Fig. 4
figure 4

Sketch maps of eastern Asia showing the major summer precipitation and circulation characteristics for early, middle, and late Holocene. Original results were derived by applying pollen-based transfer functions to 101 fossil pollen records and using a minimal empirical model based on present-day relationships between insolation, the position of the westerly jet stream, and spatial distribution patterns for precipitation. (EASM—East Asian Summer Monsoon, ISM—Indian Summer Monsoon)

Despite overall agreement, we also observe certain mismatches between proxy-based and model-based results. Most striking is the difference in the reconstructed precipitation levels for the late Holocene in dry land areas of northwestern China and Mongolia. While pollen-based reconstructions indicate late-Holocene precipitation maxima in these areas, the simulation indicates a decrease since the mid-Holocene. This mismatch likely originates with the pollen-based reconstructions. As has been speculated before, in dry areas pollen assemblages may rather reflect precipitation-to-evaporation (PE) ratios than precipitation alone18,34. But additionally, the predictive strength of our model is likely to be less outside the transition area of the monsoonal rain band, such as the northwestern-most part of the study area (in accordance with results of model evaluation), because processes other than westerly-monsoon interactions dominate precipitation generation there.

Site-to-site mismatches may also originate from local or site-specific peculiarities of some of the pollen archives, which can distort the regional-scale representativeness of the respective pollen record because of variations in, for example, the pollen source area and human impact on vegetation.


Our modeling study uses an analog-based approach; i.e., for each day in the past a westerly jet position is modeled (using the insolation-westerly position relationship see Fig. 2a) and then a certain ensemble of analog days is identified using the NCEP/NCAR reanalysis dataset. As this dataset has been explored in many climatological studies28 we can speculate on past circulation patterns and teleconnections by making inferences using the modern pattern as an analog.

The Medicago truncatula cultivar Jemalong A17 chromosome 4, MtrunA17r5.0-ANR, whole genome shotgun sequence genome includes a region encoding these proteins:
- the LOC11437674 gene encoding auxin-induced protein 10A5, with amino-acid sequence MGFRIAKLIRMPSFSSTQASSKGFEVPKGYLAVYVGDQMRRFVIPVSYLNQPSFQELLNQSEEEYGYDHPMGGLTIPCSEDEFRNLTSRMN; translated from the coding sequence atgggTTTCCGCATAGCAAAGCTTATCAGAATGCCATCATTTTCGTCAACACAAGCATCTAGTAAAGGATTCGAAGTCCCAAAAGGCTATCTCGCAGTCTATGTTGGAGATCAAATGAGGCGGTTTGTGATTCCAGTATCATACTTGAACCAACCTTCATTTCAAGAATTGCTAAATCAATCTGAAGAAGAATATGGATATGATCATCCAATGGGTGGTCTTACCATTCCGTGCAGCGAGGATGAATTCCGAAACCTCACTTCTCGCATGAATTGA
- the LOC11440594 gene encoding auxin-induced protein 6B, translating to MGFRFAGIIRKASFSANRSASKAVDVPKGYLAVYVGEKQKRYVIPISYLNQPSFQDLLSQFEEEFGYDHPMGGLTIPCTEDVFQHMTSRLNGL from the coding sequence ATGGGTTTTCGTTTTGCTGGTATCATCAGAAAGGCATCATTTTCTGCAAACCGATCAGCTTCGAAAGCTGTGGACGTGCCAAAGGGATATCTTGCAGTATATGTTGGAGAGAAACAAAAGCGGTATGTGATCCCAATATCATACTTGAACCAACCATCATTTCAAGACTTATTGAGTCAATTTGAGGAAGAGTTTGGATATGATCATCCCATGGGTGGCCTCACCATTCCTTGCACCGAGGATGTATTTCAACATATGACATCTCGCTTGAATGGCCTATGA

The observational record from recent decades indicates that reorientation of the westerly jet stream (together with associated changes in the precipitation pattern) tend to occur in years when the North Pacific is relatively warm and when the tropical Pacific and the Indian Ocean are relatively cool, such as during the decay period of a La Niña event28,35. The weak zonal insolation gradient during the early Holocene compared to the present gradient correlates with a weaker zonal sea-surface temperature gradient than at present36. This may have resulted in the regular occurrence of broad-scale circulation patterns resembling those of a La Niña event over the northern Pacific and adjacent Asian land mass during the early Holocene (or at least a more frequent occurrence of such patterns during the early Holocene than during the middle and late Holocene). However, clear proxy evidence for such an inference is lacking. Furthermore, simulation with an ESM has indicated that remnants of the Laurentide Ice Shield may have intensified the wave structure of the westerly jet stream37, thus leading to a marked reorientation of the axis of the westerly jet stream in eastern Asia and the resulting pattern of precipitation.